Jan. 27, 2010 was pegged as the dawn of a new era in Cornell football by the athletics department and members of the media. When head coach Kent Austin signed on over the winter, it seemed as though the headaches of a 2-8 season — which ended in an eight-game slide after two early wins —would be erased by the arrival of the new regime. Despite a season-opening 41-7 loss at Wagner, the players and coaching staff remain confident that they are headed in the right direction under the guidance of their new leader.
“It’s a great opportunity to build a program here with … the culture of what we’re trying to establish, to the expectations, to the quality of football, to the quality of recruiting,” Austin said. “To try to bring a real program to this university that has sustainability … that’s a process, but that’s also exciting because it’s a huge challenge. It was the challenge that attracted me here.”
In his first year on East Hill Austin will rely heavily on the experience and ability of the four men patrolling the defensive secondary. Senior Emani Fenton and junior Rashad Campbell will be back starting at cornerback this season as they did under former head coach Jim Knowles ’87, while senior far safety Ben Heller will suit up opposite freshman strong safety Brian Gee in the defensive backfield. Heller who will see his first game action of the season tomorrow, has recognized a tremendous difference in the new coaching staff and acknowledged that the attitude around camp is drastically different this year.
“[Coach Austin’s] charisma, his passion for the game … I’ve never been around anything like that,” Heller said. “He makes you want to do well for him and get his approval … and he’s the type of coach that’s going to expect the best out of you and you’re going to expect the best out of him. … He’s going to do a lot of great things for this program.”
The coach’s impact on Gee, the 6-0 Atlanta, Ga. native, has been very evident, as the freshman has found his way into the starting lineup with many upperclassmen having to find their way to the bench. In his first collegiate experience Gee managed 12 tackles despite showing signs of inexperience.
“He’s very physical. When he grows and gets a little bit bigger, stronger and faster, he’s going to be an outstanding player,” Austin said. “[Starting as a freshman] speaks to his understanding of the game, his understanding of what we’re asking him to do in that position defensively. He’s very intuitive … he’s got real football intelligence on the field.”
Despite the intensity of the coaching staff — something new defensive coordinator Ron McCrone has been frequently noted to possess by his players — there is certainly a comedic element to the Red, which originates from the two roommates who spend Saturdays opposite one another at cornerback. Fenton and Campbell have left their teammates and the Twitter world abuzz over their practical jokes and easy-going attitude.
“We joke and say we probably spent more time with each other in the last two years than we have with our families … so Rashad is like my brother and we are like family. Since we’re playing on opposite islands … if he needs something on the field he might signal to me and I know exactly what he’s trying to tell me. We share and collaborate a lot on the field,” Fenton said.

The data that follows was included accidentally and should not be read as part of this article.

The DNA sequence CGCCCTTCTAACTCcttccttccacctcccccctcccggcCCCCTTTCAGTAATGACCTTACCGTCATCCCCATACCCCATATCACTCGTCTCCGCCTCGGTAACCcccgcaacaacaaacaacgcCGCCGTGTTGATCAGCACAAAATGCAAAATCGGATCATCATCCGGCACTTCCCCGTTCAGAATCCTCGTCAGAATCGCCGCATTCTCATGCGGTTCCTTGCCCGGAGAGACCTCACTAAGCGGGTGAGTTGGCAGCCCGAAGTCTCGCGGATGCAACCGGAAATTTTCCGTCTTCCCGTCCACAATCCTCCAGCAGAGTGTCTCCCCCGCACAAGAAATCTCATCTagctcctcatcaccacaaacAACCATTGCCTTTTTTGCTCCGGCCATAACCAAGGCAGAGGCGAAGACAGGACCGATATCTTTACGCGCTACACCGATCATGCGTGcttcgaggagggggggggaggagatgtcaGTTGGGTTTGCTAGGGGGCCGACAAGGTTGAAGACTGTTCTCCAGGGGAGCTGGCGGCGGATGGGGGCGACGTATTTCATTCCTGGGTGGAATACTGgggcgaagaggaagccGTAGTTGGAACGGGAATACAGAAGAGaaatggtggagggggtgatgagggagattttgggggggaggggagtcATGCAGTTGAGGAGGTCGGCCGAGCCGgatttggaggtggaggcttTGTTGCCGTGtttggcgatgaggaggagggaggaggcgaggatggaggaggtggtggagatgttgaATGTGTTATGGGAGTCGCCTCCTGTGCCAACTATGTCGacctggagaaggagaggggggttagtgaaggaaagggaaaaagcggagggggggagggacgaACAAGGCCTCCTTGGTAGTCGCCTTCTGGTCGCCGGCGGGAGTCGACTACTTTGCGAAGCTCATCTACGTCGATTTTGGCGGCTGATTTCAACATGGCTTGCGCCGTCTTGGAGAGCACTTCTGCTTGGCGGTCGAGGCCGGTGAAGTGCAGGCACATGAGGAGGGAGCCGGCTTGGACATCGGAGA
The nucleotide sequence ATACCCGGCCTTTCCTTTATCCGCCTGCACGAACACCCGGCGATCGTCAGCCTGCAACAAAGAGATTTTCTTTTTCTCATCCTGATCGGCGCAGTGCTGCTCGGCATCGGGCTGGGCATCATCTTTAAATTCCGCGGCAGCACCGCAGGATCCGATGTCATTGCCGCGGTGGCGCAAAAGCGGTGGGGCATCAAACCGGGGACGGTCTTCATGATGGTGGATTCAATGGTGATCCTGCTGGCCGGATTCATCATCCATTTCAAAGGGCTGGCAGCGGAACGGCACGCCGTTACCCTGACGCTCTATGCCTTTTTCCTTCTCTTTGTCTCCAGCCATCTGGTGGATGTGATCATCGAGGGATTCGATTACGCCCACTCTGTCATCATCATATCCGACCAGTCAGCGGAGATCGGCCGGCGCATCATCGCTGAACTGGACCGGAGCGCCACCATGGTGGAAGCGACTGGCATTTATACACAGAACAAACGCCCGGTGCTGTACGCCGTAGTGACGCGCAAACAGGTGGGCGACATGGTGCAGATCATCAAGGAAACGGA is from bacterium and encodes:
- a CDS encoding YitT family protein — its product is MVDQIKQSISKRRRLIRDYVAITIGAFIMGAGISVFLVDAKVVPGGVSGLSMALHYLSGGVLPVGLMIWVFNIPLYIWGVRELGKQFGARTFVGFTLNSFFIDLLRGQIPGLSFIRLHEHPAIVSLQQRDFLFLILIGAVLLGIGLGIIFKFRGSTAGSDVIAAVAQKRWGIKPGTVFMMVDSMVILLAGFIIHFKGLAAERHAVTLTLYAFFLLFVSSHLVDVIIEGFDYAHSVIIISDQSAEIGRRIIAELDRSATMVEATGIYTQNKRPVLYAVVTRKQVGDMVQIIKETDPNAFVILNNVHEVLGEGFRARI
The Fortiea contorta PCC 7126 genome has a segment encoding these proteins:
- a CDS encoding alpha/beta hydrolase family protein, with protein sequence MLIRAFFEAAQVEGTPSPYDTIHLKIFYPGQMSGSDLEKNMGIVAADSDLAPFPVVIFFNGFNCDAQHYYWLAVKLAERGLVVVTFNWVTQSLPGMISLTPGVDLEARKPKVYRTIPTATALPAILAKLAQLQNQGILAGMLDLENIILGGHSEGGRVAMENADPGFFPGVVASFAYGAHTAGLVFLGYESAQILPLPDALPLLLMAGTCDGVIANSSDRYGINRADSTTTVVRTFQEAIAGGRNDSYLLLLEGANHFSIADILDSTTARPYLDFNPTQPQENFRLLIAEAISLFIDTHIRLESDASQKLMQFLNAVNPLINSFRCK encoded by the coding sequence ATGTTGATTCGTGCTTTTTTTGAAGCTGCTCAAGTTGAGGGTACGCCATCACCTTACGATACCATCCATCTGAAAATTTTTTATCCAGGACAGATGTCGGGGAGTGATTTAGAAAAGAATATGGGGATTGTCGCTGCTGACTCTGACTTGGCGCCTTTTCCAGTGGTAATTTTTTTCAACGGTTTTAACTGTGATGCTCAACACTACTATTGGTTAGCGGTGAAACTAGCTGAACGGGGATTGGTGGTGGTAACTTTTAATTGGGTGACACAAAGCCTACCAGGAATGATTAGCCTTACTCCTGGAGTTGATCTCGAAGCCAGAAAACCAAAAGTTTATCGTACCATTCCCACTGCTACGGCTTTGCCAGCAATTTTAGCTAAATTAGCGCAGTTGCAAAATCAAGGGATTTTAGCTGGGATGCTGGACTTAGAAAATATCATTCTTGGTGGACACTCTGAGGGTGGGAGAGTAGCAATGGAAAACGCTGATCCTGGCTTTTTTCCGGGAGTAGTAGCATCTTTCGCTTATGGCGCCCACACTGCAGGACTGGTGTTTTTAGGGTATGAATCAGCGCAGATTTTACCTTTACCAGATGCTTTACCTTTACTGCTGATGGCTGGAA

“We have a certain trust about each other through our natural chemistry that … I know when we’re in man [coverage] Emani’s going to be there to break up the play, and that just lets me play more confidently,” Campbell added.
However, a good prank has never gotten in the way of the ultimate goal: playing winning football. While Fenton and Campbell are notorious for their playful attitudes, Austin noted that both players have overcome many obstacles and put in the work necessary to earn the starting job. The coach had high praise for Campbell, who he labeled a coach’s dream. While Campbell was flattered by his coach’s words, he admitted that the experience he’s gained under Austin’s tutelage has been even more valuable.
“He’s very approachable. I love his attitude. I think he’s a very confident man, and he’s a great leader for us. I look up to him and I think he’s going to bring all of us a long way, not just as football players, but as men,” he said.
For Heller, Fenton and Campbell this season has provided an opportunity for them to impart all of the wisdom they’ve accumulated in their combined eight years of experience playing for the Red on the youngest members of the 2010 squad.
“I try to make sure the [younger players] know that if they have any questions … don’t be afraid to ask me anything, and I’m always just looking out for them to make sure they … know what they’re doing,” Heller said.
On the other end of the equation, Gee admits that the advice he’s received from his teammates in the secondary has been invaluable in vaulting him to the top of the depth chart.
“Their leadership is unreal … they know the game very well. Ben’s been a great person to watch and learn from, and talk through things. He helps me from a mental aspect, but then I can come to him and ask for tips on technique … so it helps me a lot to be able to see and hear from him,” Gee said.
When asked to quantify the team, Heller argued that the most noticeable difference existed in the passion it has exhibited on and off the field.
“We’re just having a lot more fun playing the game of football … as opposed to last year,” Heller said. In addition to their fearless head coach, the most obvious difference-maker on the field has been the four men composing the team’s secondary. Clearly, they are second to none.
Original Author: Evan Rich